Patches is my tortoise shell cat. At 16, she's still the best mouser around. She cleared the barn of rats and other vermin in a matter of days. Mel came in and told me about a line of dead rats near the garage door of the barn. She wondered what had killed them. The answer was Patches. Every since she was a younger cat with an older cat around, she learned to line up her presents to me outside. That's how she got praise and acceptance of her gifts. She has a mission in life to serve as my guardian when I'm outside. She'll walk me to my car door. When I return she'll escort me from my car into the house. She and Dervish have settled on being dual queens of the household. They will still hiss at it each when both are in a foul mood, but otherwise peace reigns.

Lil Bit is my 16 year-old Calico cat. She's a timid thing having always been the baby of the house until moving up here. She's a mama's girl. Wherever I am, she's content. She purrs me to sleep at night and wakes me in the morning with kisses/licks. Usually, her licks are with the soft part at the tip of her tongue. If I don't wake up she gets more insistent. She licks my eyelid with the rough part of her tongue. After almost two years here, she's finally going in and out the pet door. I wish she and Flynn would get along because they could have so much fun together, but Lil Bit is having none of that. I don't think Lil Bit has forgiven me for moving her up here. She's low man on the household pet's hierarchy totem pole because of her timidity.  But then, wherever I am is home. She'll go into hiding if I'm gone longer than 24 hours and won't come out until I return.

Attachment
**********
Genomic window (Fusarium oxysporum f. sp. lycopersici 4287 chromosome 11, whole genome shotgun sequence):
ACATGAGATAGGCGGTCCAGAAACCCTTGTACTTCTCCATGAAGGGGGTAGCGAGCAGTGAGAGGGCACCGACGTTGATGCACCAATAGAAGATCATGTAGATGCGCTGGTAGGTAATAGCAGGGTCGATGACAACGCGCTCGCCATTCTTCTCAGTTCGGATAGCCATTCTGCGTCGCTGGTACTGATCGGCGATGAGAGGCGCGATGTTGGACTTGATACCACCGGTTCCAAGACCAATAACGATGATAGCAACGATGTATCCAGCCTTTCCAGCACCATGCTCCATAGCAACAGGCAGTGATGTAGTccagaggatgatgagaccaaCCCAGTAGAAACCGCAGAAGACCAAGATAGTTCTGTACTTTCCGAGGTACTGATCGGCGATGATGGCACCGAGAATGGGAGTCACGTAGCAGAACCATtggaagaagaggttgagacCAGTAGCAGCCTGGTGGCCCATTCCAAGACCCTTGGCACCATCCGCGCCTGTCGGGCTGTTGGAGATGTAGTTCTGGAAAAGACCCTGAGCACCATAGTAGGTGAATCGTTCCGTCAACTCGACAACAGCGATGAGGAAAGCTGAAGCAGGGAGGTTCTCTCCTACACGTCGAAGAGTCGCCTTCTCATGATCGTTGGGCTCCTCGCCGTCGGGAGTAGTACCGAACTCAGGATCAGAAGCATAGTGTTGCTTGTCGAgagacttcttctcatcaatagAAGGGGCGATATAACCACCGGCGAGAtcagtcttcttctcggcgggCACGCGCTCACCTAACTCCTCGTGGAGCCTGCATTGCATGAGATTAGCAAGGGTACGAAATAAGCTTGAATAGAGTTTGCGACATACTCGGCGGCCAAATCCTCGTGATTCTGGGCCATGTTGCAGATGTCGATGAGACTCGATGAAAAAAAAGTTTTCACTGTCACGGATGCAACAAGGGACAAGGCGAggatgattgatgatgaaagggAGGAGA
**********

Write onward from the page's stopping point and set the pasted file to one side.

Flynn, Mel's orange and cream baby that we found abandoned on our property, is growing up. She's still got a lot of kitten in her. Everything is a toy to her even little scraps of wood. So much so that she's even got the old lady queens, Dervish and Patches, playing with her. I don't believe she knows how to walk. She runs and scampers everywhere. She's definitely Mel's baby. She's still got to have her "momma" cuddles times with Mel several times a day. Wherever Mel is on the property, Flynn is close by. If she isn't eating, playing, or sleeping this kitten is in Mel's arms.

Of course, we both still treat her as a baby. She's adventuresome and almost fearless. The only time I have seen her shy away from something is strangers. She'll peek around corners until Mel tells her they are alright. Then, she back being busy investigating everything. It's been good for us having a kitten around again.

This week Flynn started her day as normal by harassing Lil Bit, and playing with Patches and Derv. Then, she went outside to play with the chickens and say good morning to the rabbits. Her idea of playing with the chickens is to hide in the Monkey grass or bushes and jump at them. It's great fun to hear them squawk and jump straight up in the air. Unfortunately, one morning she found a snake to play with. It was poisonous and Flynn was no more. We dutifully killed the snake. With all the rain we've had they are coming out of the woods.

That's it for the inside pets. It is never quiet around here unless they are all sleeping, which doesn't happen very often. As you can imagine, it's difficult keeping a clean house with this many animals under foot. But then again, this is a working homestead not some glamorous penthouse apartment in the big city.